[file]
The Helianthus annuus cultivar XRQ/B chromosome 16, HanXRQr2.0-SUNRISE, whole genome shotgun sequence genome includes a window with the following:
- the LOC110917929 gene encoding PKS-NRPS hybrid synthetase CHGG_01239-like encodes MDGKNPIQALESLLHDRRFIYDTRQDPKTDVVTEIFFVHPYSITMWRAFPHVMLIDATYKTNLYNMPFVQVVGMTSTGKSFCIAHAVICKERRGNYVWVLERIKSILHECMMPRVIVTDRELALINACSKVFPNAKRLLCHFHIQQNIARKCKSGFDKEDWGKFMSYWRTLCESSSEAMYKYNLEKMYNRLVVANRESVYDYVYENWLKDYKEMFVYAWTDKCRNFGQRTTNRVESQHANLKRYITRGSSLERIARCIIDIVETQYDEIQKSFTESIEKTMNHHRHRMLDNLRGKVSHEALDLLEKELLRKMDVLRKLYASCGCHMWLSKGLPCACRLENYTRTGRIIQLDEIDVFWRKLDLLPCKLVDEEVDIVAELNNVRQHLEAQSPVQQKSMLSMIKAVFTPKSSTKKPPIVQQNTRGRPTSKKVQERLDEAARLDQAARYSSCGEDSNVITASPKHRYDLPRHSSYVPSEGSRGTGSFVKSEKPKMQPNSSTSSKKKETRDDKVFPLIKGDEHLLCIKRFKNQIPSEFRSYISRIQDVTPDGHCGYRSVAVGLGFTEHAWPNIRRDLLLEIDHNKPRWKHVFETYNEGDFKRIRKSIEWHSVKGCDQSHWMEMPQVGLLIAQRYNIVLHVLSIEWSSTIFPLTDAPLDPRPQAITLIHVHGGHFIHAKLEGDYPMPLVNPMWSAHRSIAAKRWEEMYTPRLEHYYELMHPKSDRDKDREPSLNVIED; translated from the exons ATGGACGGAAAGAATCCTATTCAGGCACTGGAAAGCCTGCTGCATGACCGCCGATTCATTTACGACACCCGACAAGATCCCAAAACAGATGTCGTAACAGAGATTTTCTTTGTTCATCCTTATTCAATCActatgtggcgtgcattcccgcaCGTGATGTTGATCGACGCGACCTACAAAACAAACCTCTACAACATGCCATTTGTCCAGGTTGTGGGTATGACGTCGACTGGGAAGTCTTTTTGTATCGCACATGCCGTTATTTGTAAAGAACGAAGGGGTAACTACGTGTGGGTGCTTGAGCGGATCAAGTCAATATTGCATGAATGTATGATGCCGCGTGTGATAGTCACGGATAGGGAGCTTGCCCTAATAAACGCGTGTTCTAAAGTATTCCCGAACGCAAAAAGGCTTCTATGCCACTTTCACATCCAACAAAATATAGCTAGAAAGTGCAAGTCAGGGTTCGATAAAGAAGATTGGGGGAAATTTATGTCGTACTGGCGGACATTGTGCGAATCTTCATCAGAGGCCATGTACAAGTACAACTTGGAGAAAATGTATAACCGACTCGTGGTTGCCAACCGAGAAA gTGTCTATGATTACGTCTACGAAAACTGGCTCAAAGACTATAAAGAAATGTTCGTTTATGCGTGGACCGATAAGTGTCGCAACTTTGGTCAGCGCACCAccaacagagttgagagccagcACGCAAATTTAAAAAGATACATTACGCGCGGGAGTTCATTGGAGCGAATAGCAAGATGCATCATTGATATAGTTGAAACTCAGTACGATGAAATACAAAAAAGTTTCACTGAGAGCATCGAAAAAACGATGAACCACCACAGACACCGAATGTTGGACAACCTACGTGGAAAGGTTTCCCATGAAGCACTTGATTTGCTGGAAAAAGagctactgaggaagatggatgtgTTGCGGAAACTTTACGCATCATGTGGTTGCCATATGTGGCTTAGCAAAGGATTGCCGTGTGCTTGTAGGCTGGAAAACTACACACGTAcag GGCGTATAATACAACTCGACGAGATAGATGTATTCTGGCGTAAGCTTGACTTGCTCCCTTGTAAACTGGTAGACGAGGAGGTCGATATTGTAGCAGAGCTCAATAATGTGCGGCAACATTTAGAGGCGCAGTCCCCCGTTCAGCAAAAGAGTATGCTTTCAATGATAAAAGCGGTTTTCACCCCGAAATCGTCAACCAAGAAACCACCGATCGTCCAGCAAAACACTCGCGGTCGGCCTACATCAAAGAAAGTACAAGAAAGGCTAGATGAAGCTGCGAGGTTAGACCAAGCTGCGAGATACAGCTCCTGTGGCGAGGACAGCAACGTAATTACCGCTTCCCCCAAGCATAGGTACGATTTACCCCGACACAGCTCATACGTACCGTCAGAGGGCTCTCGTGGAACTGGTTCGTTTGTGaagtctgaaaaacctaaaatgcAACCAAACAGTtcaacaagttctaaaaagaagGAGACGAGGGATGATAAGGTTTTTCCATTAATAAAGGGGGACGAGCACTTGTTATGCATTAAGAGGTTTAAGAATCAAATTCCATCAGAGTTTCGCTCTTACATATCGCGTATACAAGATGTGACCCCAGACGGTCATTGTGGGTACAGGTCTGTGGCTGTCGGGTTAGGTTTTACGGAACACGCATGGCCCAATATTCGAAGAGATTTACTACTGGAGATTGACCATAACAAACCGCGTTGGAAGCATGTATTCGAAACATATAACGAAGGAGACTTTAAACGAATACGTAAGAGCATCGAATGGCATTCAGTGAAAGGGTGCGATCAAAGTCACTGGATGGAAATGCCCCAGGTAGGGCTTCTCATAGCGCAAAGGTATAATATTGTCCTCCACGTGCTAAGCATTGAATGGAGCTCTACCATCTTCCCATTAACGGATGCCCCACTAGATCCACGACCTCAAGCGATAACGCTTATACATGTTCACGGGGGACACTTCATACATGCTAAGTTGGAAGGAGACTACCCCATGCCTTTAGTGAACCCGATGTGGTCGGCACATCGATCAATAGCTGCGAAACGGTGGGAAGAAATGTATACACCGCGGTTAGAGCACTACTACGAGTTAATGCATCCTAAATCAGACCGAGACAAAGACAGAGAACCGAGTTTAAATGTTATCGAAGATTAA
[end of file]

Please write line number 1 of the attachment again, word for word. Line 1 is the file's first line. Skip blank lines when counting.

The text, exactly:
The Helianthus annuus cultivar XRQ/B chromosome 16, HanXRQr2.0-SUNRISE, whole genome shotgun sequence genome includes a window with the following: